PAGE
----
OCEAN CITY – City Council chambers at City Hall was packed last night as a group, General Employees for Organization, surfaced to express their grievances with the City Council and their intent to be granted collective bargaining.
Ocean City Public Works employee James Moxley, who works in the maintenance division, spoke on behalf of the General Employees for Organization on Tuesday evening.
Moxley said the general employees are requesting City Council amend the town charter to recognize municipal employees’ rights to organize and collectively bargain. Moxley did not mention whether the employees are seeking binding interest arbitration as well.
Currently, Ocean City police officers have collective bargaining rights with binding interest arbitration as recourse, while town paramedics and fire personnel have collective bargaining. The cops had to get their rights through a referendum process, while the paramedics scored their rights through a simple council vote later.
Last month, The Dispatch caught wind that a large contingent of municipal employees was weighing their options to unionize. At that time it was reported that a document expressing the intent of general city employees to potentially create a union was circulating throughout the town, and approximately 80 percent of employees reportedly signed it.
Council President Jim Hall and Councilwoman Margaret Pillas responded that they had met with individual general employees to briefly discuss the matter but were not provided any grievances until the group organized and elected a representative.
This week, Moxley expressed a few of the group’s grievance, the first being “equality.’
“There are other city employees who enjoy the right to collectively bargain and it is only proper to extend these rights to all,” he said. “That is if everyone in this room can agree that there are no second-class employees. Furthermore, any reasoning for granting other groups collective bargaining rights can also directly be applied to general employees. Such as, attracting the best applicants for open positions …”
The next grievance was titled “rules and regulations.”
“There is a lack of continuity regarding rules and regulations, regulations not only between different departments but also individual employees,” Moxley said. “Managements styles, although vary, must not rise to be so diverse as to violate specific rules and guidelines spelled out clearly in the Ocean City employee hand book. We can’t have different rules for different divisions, different rules for different people.”
The last grievance Moxley listed was “proper advocating.”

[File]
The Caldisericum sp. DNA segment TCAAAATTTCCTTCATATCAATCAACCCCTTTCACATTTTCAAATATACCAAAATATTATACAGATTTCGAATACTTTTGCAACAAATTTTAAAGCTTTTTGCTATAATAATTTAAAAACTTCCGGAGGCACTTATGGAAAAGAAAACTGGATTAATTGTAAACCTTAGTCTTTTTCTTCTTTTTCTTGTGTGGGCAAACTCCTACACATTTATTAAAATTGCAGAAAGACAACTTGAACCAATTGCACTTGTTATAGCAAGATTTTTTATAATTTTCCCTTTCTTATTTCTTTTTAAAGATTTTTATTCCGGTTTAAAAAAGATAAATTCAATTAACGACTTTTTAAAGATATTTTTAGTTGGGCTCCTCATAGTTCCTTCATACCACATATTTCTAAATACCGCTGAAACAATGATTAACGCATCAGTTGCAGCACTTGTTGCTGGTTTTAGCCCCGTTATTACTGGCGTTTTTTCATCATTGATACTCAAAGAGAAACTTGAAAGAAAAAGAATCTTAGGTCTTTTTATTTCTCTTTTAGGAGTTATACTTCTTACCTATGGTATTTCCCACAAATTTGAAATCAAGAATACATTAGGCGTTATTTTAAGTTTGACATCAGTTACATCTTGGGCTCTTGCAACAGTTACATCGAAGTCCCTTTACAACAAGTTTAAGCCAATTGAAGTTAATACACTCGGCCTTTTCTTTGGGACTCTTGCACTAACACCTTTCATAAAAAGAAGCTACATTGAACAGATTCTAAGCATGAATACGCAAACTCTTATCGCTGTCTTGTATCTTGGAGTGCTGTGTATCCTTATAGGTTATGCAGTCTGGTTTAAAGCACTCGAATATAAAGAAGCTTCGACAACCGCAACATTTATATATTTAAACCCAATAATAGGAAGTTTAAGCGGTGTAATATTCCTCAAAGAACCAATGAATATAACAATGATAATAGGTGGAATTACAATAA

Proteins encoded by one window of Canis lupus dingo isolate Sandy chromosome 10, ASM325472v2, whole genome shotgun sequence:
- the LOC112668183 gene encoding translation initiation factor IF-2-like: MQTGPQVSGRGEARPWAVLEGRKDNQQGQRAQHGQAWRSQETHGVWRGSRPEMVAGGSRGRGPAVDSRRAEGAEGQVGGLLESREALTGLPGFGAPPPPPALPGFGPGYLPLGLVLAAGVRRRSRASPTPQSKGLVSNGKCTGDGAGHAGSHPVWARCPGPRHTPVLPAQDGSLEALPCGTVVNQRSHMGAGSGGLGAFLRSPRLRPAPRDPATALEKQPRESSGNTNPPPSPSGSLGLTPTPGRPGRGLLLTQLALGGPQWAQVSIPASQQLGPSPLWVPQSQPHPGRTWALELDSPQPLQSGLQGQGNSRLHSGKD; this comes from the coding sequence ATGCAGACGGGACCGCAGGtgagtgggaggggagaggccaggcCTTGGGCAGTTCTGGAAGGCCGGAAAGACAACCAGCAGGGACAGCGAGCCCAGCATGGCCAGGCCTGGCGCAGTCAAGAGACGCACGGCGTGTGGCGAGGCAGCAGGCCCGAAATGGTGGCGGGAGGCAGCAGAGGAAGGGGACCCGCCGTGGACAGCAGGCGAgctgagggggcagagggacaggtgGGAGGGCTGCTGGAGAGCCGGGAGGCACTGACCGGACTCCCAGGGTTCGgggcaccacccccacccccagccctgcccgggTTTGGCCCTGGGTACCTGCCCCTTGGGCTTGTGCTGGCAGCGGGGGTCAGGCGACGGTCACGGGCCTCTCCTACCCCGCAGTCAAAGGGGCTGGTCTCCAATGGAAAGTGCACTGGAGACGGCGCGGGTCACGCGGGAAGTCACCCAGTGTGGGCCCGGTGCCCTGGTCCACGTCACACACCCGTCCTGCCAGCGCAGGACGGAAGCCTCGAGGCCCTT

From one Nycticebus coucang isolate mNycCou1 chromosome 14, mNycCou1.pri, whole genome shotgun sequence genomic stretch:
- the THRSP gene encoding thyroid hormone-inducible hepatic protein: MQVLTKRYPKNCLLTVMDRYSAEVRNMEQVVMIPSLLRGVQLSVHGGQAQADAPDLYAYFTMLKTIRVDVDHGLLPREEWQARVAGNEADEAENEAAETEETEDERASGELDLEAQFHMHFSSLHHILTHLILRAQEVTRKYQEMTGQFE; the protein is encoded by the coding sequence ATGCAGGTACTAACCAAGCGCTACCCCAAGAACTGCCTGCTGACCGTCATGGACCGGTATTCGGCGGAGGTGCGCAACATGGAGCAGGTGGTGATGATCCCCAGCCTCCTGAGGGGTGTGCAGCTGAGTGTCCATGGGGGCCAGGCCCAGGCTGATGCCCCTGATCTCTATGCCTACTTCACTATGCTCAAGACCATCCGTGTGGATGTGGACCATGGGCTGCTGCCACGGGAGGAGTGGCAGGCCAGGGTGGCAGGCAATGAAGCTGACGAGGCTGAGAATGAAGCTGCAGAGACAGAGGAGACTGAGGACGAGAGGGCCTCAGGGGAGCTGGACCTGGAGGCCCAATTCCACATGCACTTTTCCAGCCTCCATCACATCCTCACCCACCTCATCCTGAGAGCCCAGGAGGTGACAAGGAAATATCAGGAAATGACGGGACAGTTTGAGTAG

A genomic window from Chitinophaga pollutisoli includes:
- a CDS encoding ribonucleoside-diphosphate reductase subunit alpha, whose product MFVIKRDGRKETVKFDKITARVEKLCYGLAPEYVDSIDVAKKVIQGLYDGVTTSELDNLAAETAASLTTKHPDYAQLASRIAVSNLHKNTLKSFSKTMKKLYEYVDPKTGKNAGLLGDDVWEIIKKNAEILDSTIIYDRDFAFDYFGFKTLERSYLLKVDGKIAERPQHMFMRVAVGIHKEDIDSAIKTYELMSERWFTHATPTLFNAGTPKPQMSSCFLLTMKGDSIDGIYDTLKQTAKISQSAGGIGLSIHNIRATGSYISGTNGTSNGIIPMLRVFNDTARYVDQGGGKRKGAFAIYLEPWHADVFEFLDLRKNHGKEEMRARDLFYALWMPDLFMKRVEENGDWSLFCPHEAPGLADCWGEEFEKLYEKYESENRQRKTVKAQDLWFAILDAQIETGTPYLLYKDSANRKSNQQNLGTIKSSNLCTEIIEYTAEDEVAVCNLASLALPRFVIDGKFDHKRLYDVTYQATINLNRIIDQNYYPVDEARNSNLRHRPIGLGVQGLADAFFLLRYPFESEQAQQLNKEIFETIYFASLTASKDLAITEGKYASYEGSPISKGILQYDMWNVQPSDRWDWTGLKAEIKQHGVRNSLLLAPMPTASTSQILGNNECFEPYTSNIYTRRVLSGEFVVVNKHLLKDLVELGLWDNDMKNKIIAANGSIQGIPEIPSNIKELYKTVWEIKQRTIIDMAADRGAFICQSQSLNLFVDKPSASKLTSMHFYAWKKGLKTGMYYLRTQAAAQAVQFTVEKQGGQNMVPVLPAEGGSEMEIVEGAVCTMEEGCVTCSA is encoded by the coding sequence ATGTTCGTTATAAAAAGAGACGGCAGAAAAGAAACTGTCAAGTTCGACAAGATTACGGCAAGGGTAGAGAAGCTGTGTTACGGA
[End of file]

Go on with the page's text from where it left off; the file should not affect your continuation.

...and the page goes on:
“At this time, the general employees feel there is a lack of people advocating,” he said. “General employees must have an advocate to address issues and problems that arise on the job. This person must be an employee who can be trusted to share and keep their best interest at hand. Obviously, a superior city employee and even worse one close with upper management at City Hall is less than a desirable person to suit this job. As an advocate, this situation would only lead to mistrust and even fear for the employee and employees seeking help.”
Moxley added the movement for general employees was taking place long before the erupt dismissal of former City Manager Dennis Dare, which shocked the municipal employees.
“Never before did Ocean City employees felt so naked … naked to the whims of a small majority,” he said.
Moxley furthered that the general employees of Ocean City feel unappreciated by the people they work for, not the visitors or taxpayers, but by the council.
“The majority of employees feel dislike and to some degree despise members of the City Council,” he said explaining that the increasing split vote of 4-3 among the council has created a lack of confidence.
Moxley concluded that the general employees no longer want to be held captive by the current or future “employee unfriendly councils”.
“The general employees, although already doing the best for this city, granted collective bargaining rights probably would do even more for the city,” he said. “Both the city and its employees will be better off when they are granted. Do the right thing, if not for the employees, but for the town of Ocean City, America’s finest resort town.”
The Mayor and City Council did not respond with any questions or comments. Moxley then asked, if the council was unwilling to amend the charter, what would it take to have the matter placed on the ballot in a future election.
“There is a procedure under state law to get on the ballot for a charter amendment by gathering sufficient signatures from the qualified voters of the town,” City Solicitor Guy Ayres said.
Moxley asserted that there is also a procedure for the council to amend the charter.
“I just want to make it clear to the public … that everybody [council] is unanimously against amending the charter,” he said.
Council President Jim Hall said the council has heard the complaints made and will take them into consideration.